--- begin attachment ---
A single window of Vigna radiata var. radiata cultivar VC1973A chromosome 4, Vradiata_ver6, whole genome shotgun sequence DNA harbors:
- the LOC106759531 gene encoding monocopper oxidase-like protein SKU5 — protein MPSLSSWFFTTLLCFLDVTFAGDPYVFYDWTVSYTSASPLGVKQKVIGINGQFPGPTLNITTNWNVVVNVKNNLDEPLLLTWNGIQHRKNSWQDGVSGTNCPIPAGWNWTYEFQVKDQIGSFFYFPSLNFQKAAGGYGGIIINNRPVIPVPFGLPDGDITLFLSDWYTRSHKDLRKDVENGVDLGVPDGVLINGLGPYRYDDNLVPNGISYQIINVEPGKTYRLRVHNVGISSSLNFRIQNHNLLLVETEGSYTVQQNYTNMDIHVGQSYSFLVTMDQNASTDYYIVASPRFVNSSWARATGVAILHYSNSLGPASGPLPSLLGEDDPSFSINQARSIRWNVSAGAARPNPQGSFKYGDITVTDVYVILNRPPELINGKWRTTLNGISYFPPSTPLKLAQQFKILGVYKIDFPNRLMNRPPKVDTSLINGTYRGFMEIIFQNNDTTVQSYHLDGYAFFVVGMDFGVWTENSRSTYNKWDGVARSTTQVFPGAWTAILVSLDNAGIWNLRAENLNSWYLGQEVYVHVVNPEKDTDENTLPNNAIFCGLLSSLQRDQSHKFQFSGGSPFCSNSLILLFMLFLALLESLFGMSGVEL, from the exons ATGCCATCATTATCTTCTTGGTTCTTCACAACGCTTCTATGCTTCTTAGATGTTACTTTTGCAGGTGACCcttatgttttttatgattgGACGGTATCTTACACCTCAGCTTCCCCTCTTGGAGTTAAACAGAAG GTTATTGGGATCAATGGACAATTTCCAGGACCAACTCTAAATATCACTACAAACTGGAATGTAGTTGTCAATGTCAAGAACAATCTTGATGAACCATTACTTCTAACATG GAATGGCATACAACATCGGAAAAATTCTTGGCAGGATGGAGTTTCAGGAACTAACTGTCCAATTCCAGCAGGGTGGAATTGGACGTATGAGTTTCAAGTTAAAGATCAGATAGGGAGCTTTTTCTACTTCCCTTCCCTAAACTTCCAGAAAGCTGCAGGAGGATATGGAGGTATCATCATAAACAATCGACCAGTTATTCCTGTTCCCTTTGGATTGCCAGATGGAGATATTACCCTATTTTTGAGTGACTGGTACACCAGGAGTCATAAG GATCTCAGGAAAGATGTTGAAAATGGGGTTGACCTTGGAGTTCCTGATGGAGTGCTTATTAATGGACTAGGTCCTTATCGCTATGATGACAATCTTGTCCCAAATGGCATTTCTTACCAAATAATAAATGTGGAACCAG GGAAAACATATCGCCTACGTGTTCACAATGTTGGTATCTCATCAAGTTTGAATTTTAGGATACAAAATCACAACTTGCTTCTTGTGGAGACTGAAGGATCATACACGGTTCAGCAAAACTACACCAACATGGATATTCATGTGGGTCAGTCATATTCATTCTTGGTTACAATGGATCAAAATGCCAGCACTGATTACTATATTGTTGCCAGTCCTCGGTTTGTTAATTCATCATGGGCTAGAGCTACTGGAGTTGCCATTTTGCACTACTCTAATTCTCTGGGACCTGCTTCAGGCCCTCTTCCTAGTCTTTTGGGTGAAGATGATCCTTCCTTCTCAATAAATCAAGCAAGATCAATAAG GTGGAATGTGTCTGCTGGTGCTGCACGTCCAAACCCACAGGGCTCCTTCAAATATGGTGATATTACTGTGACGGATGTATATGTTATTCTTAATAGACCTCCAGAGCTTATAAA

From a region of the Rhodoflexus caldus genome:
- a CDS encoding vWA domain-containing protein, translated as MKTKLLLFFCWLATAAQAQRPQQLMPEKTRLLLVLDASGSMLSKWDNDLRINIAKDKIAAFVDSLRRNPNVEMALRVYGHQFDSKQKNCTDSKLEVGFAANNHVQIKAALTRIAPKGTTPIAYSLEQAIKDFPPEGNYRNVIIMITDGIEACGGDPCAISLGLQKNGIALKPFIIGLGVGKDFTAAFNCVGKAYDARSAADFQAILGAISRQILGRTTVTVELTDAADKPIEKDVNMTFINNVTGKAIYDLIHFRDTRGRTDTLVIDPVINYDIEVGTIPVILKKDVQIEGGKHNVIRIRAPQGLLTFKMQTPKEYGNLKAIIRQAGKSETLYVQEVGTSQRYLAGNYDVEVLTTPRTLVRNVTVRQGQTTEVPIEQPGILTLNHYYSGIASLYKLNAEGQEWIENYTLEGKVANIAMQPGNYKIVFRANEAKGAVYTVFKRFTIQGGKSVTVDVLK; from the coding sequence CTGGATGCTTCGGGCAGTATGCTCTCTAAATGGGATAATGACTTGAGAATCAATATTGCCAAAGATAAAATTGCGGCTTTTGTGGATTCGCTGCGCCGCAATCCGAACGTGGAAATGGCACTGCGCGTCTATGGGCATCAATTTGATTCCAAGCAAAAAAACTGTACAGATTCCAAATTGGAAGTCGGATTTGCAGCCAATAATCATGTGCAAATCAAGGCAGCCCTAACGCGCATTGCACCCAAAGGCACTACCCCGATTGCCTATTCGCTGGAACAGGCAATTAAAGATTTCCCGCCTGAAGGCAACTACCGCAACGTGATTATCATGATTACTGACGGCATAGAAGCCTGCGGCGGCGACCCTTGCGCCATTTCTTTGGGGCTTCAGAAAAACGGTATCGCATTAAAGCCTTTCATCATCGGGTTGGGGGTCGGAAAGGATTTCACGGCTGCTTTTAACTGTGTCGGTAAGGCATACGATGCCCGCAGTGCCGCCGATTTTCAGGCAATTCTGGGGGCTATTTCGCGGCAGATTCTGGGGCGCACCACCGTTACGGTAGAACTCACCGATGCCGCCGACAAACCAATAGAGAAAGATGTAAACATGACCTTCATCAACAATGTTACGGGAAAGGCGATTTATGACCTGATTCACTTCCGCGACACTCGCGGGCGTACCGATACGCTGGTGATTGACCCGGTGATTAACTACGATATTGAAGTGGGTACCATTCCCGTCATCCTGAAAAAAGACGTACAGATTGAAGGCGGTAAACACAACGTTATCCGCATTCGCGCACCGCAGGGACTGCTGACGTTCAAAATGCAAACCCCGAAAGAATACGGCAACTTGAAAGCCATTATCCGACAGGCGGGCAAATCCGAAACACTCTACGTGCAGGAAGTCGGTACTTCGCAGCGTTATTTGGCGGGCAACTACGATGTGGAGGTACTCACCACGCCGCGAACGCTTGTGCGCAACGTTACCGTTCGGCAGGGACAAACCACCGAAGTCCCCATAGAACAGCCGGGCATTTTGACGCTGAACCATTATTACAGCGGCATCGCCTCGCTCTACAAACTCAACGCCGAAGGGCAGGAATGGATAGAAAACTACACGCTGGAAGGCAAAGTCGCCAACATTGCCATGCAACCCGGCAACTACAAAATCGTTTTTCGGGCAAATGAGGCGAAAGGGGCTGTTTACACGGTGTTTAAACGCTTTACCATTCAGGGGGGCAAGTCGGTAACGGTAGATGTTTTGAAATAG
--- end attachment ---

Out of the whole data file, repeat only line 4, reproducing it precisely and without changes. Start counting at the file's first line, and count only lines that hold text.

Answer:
- a CDS encoding vWA domain-containing protein, translated as MKTKLLLFFCWLATAAQAQRPQQLMPEKTRLLLVLDASGSMLSKWDNDLRINIAKDKIAAFVDSLRRNPNVEMALRVYGHQFDSKQKNCTDSKLEVGFAANNHVQIKAALTRIAPKGTTPIAYSLEQAIKDFPPEGNYRNVIIMITDGIEACGGDPCAISLGLQKNGIALKPFIIGLGVGKDFTAAFNCVGKAYDARSAADFQAILGAISRQILGRTTVTVELTDAADKPIEKDVNMTFINNVTGKAIYDLIHFRDTRGRTDTLVIDPVINYDIEVGTIPVILKKDVQIEGGKHNVIRIRAPQGLLTFKMQTPKEYGNLKAIIRQAGKSETLYVQEVGTSQRYLAGNYDVEVLTTPRTLVRNVTVRQGQTTEVPIEQPGILTLNHYYSGIASLYKLNAEGQEWIENYTLEGKVANIAMQPGNYKIVFRANEAKGAVYTVFKRFTIQGGKSVTVDVLK; from the coding sequence CTGGATGCTTCGGGCAGTATGCTCTCTAAATGGGATAATGACTTGAGAATCAATATTGCCAAAGATAAAATTGCGGCTTTTGTGGATTCGCTGCGCCGCAATCCGAACGTGGAAATGGCACTGCGCGTCTATGGGCATCAATTTGATTCCAAGCAAAAAAACTGTACAGATTCCAAATTGGAAGTCGGATTTGCAGCCAATAATCATGTGCAAATCAAGGCAGCCCTAACGCGCATTGCACCCAAAGGCACTACCCCGATTGCCTATTCGCTGGAACAGGCAATTAAAGATTTCCCGCCTGAAGGCAACTACCGCAACGTGATTATCATGATTACTGACGGCATAGAAGCCTGCGGCGGCGACCCTTGCGCCATTTCTTTGGGGCTTCAGAAAAACGGTATCGCATTAAAGCCTTTCATCATCGGGTTGGGGGTCGGAAAGGATTTCACGGCTGCTTTTAACTGTGTCGGTAAGGCATACGATGCCCGCAGTGCCGCCGATTTTCAGGCAATTCTGGGGGCTATTTCGCGGCAGATTCTGGGGCGCACCACCGTTACGGTAGAACTCACCGATGCCGCCGACAAACCAATAGAGAAAGATGTAAACATGACCTTCATCAACAATGTTACGGGAAAGGCGATTTATGACCTGATTCACTTCCGCGACACTCGCGGGCGTACCGATACGCTGGTGATTGACCCGGTGATTAACTACGATATTGAAGTGGGTACCATTCCCGTCATCCTGAAAAAAGACGTACAGATTGAAGGCGGTAAACACAACGTTATCCGCATTCGCGCACCGCAGGGACTGCTGACGTTCAAAATGCAAACCCCGAAAGAATACGGCAACTTGAAAGCCATTATCCGACAGGCGGGCAAATCCGAAACACTCTACGTGCAGGAAGTCGGTACTTCGCAGCGTTATTTGGCGGGCAACTACGATGTGGAGGTACTCACCACGCCGCGAACGCTTGTGCGCAACGTTACCGTTCGGCAGGGACAAACCACCGAAGTCCCCATAGAACAGCCGGGCATTTTGACGCTGAACCATTATTACAGCGGCATCGCCTCGCTCTACAAACTCAACGCCGAAGGGCAGGAATGGATAGAAAACTACACGCTGGAAGGCAAAGTCGCCAACATTGCCATGCAACCCGGCAACTACAAAATCGTTTTTCGGGCAAATGAGGCGAAAGGGGCTGTTTACACGGTGTTTAAACGCTTTACCATTCAGGGGGGCAAGTCGGTAACGGTAGATGTTTTGAAATAG